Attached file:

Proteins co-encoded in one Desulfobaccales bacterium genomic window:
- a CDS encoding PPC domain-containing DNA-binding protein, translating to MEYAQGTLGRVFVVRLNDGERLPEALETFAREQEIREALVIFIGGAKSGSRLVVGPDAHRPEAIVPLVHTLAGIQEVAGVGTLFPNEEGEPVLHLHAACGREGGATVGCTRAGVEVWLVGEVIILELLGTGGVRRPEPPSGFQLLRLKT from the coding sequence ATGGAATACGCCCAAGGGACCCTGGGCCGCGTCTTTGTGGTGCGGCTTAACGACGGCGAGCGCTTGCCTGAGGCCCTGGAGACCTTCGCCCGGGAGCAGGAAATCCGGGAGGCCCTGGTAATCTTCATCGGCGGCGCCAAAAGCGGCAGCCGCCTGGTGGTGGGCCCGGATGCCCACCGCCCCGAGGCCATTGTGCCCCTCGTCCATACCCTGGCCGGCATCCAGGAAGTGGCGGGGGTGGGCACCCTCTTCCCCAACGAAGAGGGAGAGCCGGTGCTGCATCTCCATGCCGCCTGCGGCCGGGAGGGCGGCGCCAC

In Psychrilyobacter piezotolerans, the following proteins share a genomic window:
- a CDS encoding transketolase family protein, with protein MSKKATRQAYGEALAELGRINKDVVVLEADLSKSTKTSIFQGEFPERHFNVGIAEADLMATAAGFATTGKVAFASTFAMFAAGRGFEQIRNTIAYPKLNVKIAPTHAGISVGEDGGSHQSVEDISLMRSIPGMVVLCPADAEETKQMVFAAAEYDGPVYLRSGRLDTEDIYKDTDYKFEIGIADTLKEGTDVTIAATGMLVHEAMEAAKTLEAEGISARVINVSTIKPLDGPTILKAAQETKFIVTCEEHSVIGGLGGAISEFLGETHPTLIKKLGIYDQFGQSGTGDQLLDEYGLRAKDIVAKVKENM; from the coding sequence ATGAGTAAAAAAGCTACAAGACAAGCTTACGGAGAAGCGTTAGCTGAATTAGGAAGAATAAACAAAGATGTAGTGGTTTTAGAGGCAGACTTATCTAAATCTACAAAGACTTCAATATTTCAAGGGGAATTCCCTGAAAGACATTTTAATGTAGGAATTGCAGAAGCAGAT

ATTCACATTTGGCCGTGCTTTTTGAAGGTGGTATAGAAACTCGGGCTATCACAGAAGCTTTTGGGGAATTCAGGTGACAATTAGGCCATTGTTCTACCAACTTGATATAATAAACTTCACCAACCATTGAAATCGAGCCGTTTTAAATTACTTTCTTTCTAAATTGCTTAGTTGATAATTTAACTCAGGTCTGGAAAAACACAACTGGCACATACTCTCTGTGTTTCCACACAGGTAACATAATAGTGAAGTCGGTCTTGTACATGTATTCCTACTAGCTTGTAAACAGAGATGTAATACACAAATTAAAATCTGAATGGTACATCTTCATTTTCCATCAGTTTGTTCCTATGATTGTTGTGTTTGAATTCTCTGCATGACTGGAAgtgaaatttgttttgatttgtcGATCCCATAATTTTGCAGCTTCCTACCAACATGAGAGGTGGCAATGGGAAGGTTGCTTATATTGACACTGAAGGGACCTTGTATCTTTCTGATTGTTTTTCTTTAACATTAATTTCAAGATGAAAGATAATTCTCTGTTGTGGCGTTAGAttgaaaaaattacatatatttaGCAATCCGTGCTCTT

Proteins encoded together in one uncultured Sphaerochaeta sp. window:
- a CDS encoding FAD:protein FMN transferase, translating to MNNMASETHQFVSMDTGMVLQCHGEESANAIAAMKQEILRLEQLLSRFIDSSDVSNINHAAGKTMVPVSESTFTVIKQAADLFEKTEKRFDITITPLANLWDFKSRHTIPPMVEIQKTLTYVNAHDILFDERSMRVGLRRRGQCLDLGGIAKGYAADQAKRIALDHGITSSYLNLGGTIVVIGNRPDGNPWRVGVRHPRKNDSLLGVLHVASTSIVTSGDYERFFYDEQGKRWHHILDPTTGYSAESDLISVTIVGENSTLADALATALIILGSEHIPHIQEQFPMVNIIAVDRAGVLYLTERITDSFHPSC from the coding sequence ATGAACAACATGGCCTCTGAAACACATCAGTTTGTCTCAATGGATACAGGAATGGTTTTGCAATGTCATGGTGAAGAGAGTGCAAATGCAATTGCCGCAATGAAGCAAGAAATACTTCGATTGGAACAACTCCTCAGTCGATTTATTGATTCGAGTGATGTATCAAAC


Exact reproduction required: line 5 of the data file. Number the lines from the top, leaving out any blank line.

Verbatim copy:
ATTCACATTTGGCCGTGCTTTTTGAAGGTGGTATAGAAACTCGGGCTATCACAGAAGCTTTTGGGGAATTCAGGTGACAATTAGGCCATTGTTCTACCAACTTGATATAATAAACTTCACCAACCATTGAAATCGAGCCGTTTTAAATTACTTTCTTTCTAAATTGCTTAGTTGATAATTTAACTCAGGTCTGGAAAAACACAACTGGCACATACTCTCTGTGTTTCCACACAGGTAACATAATAGTGAAGTCGGTCTTGTACATGTATTCCTACTAGCTTGTAAACAGAGATGTAATACACAAATTAAAATCTGAATGGTACATCTTCATTTTCCATCAGTTTGTTCCTATGATTGTTGTGTTTGAATTCTCTGCATGACTGGAAgtgaaatttgttttgatttgtcGATCCCATAATTTTGCAGCTTCCTACCAACATGAGAGGTGGCAATGGGAAGGTTGCTTATATTGACACTGAAGGGACCTTGTATCTTTCTGATTGTTTTTCTTTAACATTAATTTCAAGATGAAAGATAATTCTCTGTTGTGGCGTTAGAttgaaaaaattacatatatttaGCAATCCGTGCTCTT